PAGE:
FOXBOROUGH, Mass. — Stevan Ridley and Shane Vereen stood almost back-to-back, separated only by a group of media members that surrounded both.

Standing in front of their lockers located next to each other in the New England Patriots locker room Wednesday, they laughed, smiled and talked about the journey that brought them to this place.

It’s been different for each of them since the Patriots selected them 17 picks apart in the 2011 draft. Ridley, a third-round pick from Louisiana State (73rd overall), emerged this year as the Patriots’ primary back, rushing for a team-high 1,263 yards and 12 touchdowns in the regular season. Vereen, a second round pick from California (56th overall), has battled injuries and bided his time, waiting for a chance to shine.

It came last Sunday, when Vereen scored three touchdowns in a 41-28 AFC Divisional Round win over the Houston Texans, a game in which Ridley rushed for a team-high 82 yards and scored a touchdown.

They’ll need that kind of production again Sunday if the Patriots are going to beat the Baltimore Ravens in the AFC championship game at Gillette Stadium.

The Ravens play quarterback Tom Brady tougher than anyone else — in nine career games against Baltimore Brady has seven touchdown passes and eight interceptions — and he needs a balanced running game to take off some pressure.

“We have a lot of faith in those guys,” said Logan Mankins, the Patriots left guard.

They should, said John Harbaugh, the coach of the Ravens. “All those guys are North-South runners,” he said. “They explode through the line, they pick up yards very quickly, they can catch the ball out of the backfield really well.

“Their quarterback does a great job of determining when they’re going to run and try to run at some good looks. That’s part of what makes that offense so effective.”

Bill Belichick has rotated his backs all season with great effectiveness. While Ridley had more carries (290) than all other backs combined, Danny Woodhead and Vereen filled specific roles. Both were effective out of the backfield on pass plays. Both averaged 4.0 yards per carry.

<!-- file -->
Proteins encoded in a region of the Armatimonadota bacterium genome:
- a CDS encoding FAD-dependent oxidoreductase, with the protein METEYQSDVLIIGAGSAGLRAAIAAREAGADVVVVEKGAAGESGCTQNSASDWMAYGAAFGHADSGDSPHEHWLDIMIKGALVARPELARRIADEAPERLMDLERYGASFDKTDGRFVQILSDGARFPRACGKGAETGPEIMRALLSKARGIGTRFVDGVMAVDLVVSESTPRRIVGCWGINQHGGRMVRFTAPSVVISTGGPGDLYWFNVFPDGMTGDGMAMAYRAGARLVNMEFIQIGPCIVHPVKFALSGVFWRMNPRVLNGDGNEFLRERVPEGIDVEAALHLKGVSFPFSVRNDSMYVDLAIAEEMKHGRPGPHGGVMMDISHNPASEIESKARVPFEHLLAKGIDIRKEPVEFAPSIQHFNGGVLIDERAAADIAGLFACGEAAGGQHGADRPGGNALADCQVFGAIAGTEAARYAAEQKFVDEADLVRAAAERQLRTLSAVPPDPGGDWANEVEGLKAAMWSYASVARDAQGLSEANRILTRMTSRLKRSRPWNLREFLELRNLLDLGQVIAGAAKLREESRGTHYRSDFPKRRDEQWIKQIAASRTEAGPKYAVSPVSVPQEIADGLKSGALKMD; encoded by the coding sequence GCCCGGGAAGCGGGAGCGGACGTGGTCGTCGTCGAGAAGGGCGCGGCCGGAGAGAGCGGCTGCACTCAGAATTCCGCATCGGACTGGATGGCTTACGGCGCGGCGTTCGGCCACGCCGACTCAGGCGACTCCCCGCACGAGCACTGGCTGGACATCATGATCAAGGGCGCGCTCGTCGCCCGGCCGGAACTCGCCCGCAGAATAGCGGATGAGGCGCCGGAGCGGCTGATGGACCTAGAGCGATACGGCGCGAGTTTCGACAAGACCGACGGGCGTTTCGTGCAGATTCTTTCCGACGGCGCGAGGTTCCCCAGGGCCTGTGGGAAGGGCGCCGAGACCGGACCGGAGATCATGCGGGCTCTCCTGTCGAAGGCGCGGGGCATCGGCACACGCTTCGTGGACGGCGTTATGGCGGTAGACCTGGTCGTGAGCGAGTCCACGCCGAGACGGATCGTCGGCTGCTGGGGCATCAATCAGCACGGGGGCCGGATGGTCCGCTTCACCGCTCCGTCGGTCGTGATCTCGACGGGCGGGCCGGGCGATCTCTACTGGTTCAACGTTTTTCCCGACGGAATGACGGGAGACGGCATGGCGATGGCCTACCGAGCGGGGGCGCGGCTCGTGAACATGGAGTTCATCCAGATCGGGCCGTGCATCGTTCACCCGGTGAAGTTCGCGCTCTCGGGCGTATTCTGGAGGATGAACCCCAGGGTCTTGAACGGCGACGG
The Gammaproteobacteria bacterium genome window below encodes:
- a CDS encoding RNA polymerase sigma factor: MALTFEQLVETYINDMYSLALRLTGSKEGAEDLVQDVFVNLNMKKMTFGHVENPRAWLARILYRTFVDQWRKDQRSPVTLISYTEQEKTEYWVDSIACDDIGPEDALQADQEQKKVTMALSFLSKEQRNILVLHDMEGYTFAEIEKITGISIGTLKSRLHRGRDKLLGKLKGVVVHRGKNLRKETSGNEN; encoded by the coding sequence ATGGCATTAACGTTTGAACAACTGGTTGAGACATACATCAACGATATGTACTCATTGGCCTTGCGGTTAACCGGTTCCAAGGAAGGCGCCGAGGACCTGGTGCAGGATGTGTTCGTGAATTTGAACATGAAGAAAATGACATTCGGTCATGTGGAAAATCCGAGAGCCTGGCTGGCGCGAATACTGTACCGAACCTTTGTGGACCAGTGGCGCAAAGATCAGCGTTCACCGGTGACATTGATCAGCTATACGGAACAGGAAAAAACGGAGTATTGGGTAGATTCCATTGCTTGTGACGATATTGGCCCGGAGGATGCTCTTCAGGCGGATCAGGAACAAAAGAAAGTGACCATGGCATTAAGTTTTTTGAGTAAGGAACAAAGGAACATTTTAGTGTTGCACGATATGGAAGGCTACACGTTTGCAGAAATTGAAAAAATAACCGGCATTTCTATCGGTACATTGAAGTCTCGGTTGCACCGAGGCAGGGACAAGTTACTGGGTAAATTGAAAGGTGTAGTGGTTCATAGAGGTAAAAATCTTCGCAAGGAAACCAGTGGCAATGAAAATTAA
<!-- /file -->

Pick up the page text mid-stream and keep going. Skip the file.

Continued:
“Each back has something new that they bring to the table,” Vereen said. “Each one of us is special in a certain way.”

When Woodhead went down last Sunday with a thumb injury on the game’s first play (his status for the title game is uncertain), Vereen responded with a historic game. He became only the third player in NFL history to score on two touchdown passes and a touchdown run in the same playoff game, joining Roger Craig and Ricky Watters.

“We see it in practice,” said tight end Michael Hoomanawanui, of Vereen’s talent. “We know what type of player he is, what type of player he can be.”

Ridley was quite happy for Vereen.

“I’ll say this, for Shane, it’s been a long year,” Ridley said. “And for him to step up in the playoffs in the biggest game of the year, what more could you ask for from a teammate, how much happier can you be for a guy that a lot of people counted out, that a lot of people said they didn’t know he could play?

“We know that. Shane is no secret to us. Other people may have looked over him, but we haven’t.”

Vereen downplayed his contributions after the game Sunday and continued to dismiss them Wednesday.

“That’s what you’re expected to do here,” he said. “When you’re called on, you do your job.”

But he did admit that it was a lot more satisfying than his rookie year, when he appeared in only five games, getting only 15 carries, and was inactive for every Patriots playoff game.

“It was kind of devastating and heart-breaking to not be out there with the team in a big game,” he said. “This year I am able to contribute and I hope to help the team in the best way that I can.”

Brady spoke the other day about the “lowlight film” that Belichick breaks out occasionally to point out players’ mistakes in practice. “You don’t want to be on that film,” Vereen said. “I’ve been exposed many times.”

But, he said, it’s been very helpful.

“It’s a learning tool we use,” he said. “It’s coaching. You’ve got to take it to heart and you’re got to learn from it and you’ve got to get better.”

It’s that type of coaching, he said, that has helped him stay focused even when he wasn’t playing.

“They push us,” he said. “Starting back in the (Off-season Team Activities), they push every one of us, expecting us to be good players for them.”

That, Ridley said, is what playing for the Patriots is all about.

“That’s what I’ve said about this room all year,” he said. “It’s a bunch of young guys who love to play ball and are waiting for their opportunity. (Vereen) got his opportunity and he went out and made the most of it. That’s what you do. That’s the only way you stay around New England, you produce.”


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